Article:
They also could not evolve a system under which the Union Government adhered to its commitment to fiscal responsibility. As revenue account transfers from the Union to the States constitute more than one-third of the total revenue resources of the States, if the Union’s revenue performance declines, States also get affected. To ensure prudent management of State finances, the Eleventh Finance Commission had suggested the creation of an incentive fund; the twelfth Commission had proposed the linking of States’ debt relief to fiscal responsibility; and the thirteenth Commission had recommended incentive grants.
Currently, the challenges of fiscal consolidation predominantly relate to Union finances. The Fourteenth Finance Commission emphasized the importance of establishing fiscal councils with a mandate to make ex-ante assessments of budget proposals. A weak fiscal position of the Union not only affects macroeconomic management and stability, but also has bearing on State finances.
NITI Aayog has an opportunity and, indeed, an obligation to contribute to fiscal responsibility in both the Union and State Governments consistent with developmental priorities and sound fiscal federal relations. It is in a position to contribute to these objectives, as it is a continuing body and can play a critical, though advisory, role in regard to Union finances, State finances, and transfers from Union to States on a continuous basis.
The Fourteenth Finance Commission suggested a new institutional mechanism for transfers outside the recommendations of the Finance Commission in the interest of sound fiscal federalism. NITI Aayog could take advantage of the underlying logic of such institutional mechanisms and devise its methods in a manner consistent with the spirit of the recommendations. For sectors and activities for which Union transfers to States should take place, the design of schemes and the distribution of resources among the States will have to be worked out in a forum that has representation from the Union, the States, and domain experts.
The Fourteenth Finance Commission has eschewed prescribing conditionalities or policies that are considered desirable at a national level. It has addressed some of the overlap between the Finance Commission and the Planning Commission by relinquishing most of the State-specific or project-specific grants-in-aid and associated conditionalities in its recommendations.
By relinquishing its marginal role as promoter of economic reforms, the Finance Commission has put additional responsibility on NITI Aayog to promote appropriate policies and schemes both in the Union and among States on a continuous basis.
Areas under Schedule VI of the Constitution in the northeastern States remain outside the ambit of the measures recommended by Finance Commissions for Panchayats and Municipalities and have been excluded from its ToR. This was necessitated by the fact that the Constitution mandates the Union Government to play a direct role in supporting the development of these areas.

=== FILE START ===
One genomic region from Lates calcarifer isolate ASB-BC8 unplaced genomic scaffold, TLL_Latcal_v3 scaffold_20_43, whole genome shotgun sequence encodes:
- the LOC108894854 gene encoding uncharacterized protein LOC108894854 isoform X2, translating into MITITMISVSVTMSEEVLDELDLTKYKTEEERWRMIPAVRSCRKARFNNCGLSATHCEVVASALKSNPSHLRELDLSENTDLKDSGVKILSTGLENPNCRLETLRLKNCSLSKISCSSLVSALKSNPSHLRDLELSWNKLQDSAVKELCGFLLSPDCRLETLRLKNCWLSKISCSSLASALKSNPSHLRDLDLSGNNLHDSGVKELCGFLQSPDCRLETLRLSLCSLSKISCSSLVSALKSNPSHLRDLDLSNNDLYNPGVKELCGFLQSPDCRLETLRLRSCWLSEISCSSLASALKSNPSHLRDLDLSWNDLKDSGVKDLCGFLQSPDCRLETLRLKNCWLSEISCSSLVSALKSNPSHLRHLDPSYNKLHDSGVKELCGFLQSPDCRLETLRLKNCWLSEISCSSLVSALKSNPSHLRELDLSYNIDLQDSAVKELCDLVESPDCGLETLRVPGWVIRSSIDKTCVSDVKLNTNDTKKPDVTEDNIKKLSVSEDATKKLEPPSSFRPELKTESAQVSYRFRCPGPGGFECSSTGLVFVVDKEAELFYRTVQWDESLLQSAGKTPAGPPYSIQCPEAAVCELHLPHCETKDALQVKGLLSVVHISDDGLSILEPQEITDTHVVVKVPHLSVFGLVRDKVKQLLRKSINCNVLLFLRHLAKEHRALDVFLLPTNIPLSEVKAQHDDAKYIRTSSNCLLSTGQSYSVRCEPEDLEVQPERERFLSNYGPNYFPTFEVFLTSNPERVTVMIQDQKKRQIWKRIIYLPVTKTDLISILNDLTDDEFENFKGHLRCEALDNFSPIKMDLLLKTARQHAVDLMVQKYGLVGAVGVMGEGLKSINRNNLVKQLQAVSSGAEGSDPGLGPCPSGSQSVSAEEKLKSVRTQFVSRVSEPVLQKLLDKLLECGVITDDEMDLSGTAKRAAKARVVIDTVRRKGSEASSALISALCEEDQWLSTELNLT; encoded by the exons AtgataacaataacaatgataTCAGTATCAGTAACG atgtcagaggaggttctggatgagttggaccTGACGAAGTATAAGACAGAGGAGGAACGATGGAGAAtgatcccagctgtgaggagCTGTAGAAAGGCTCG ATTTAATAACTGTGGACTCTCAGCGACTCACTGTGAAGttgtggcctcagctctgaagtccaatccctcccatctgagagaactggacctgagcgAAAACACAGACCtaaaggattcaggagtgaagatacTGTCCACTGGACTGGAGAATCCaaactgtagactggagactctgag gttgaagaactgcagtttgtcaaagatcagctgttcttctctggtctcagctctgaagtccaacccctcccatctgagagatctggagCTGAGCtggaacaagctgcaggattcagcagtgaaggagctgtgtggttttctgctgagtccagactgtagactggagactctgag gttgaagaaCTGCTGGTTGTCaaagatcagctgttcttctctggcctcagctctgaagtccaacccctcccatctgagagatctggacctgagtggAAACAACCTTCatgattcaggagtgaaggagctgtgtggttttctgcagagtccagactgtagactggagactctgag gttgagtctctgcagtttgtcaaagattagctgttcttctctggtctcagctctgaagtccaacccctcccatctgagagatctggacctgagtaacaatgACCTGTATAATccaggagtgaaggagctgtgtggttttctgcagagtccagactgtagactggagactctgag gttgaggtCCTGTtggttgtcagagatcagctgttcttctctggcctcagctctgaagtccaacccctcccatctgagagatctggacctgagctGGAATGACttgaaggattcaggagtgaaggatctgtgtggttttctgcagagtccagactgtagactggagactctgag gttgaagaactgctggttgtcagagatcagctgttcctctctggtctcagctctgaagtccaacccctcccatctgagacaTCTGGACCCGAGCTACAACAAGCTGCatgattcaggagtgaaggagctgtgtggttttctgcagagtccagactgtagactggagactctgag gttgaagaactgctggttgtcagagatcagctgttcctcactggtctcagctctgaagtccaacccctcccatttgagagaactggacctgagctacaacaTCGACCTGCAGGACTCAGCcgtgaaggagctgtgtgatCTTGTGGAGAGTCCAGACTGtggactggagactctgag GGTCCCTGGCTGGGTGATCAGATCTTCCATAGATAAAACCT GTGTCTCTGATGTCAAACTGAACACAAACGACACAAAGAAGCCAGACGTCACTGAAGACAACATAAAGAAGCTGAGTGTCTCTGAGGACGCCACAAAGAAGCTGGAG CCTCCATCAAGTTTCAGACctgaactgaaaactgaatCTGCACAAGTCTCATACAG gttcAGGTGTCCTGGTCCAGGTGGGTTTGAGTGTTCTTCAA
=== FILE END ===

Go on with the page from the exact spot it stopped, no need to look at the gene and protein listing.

However, the quantum of assistance given over the years to these regions by Ministries in the Union Government has been very limited.
NITI Aayog could consider larger assistance and more effective intervention for the upgrade of administration as well as the development of these areas.
The ToR, barring the core ones, of the Finance Commission, have been expanding over a period and have also been varying. Many of them had overlap with the work of the Planning Commission, while a few others related to tax reforms, expenditure reforms, public enterprise reforms, pricing of public utilities, etc. Further, the recommendations in regard to other ToR have often been treated as mere suggestions and seldom acted upon vigorously. At the same time, the other ToR reduce the focus and the attention that the Finance Commission could give to its core ToR.
NITI Aayog may legitimately address on a continuous basis the undeniably important policy issues often incorporated in other ToR of the Finance Commission, thus reducing its need to address such issues in an ad hoc and often arbitrary manner. This initiative will relieve the burden on the Finance Commission in meeting some of the controversial ToR.
It may be fair to conclude that many irritants in Union–State relations that arose in the functioning of the Planning Commission have been removed with its abolition. However, NITI Aayog has not been able to come forward with anything positive in that sphere. The scope and the remit of NITI Aayog has been expanded and its stature reduced, with the result that there is little evidence of a focus in its working. This has resulted in a vacuum of institutional and procedural arrangements for interaction between Union and States. That vacuum has been unfortunately occupied by the Ministries in the Union Government.
Excerpted with the permission of Oxford University Press, from ‘Indian Fiscal Federalism’.
YV Reddy was Chairman, Fourteenth Finance Commission, and Governor, Reserve Bank of India. GR Reddy is Adviser (Finance) to the Government of Telangana.
The views expressed here are those of the authors and do not necessarily represent the views of Bloomberg Quint or its editorial team.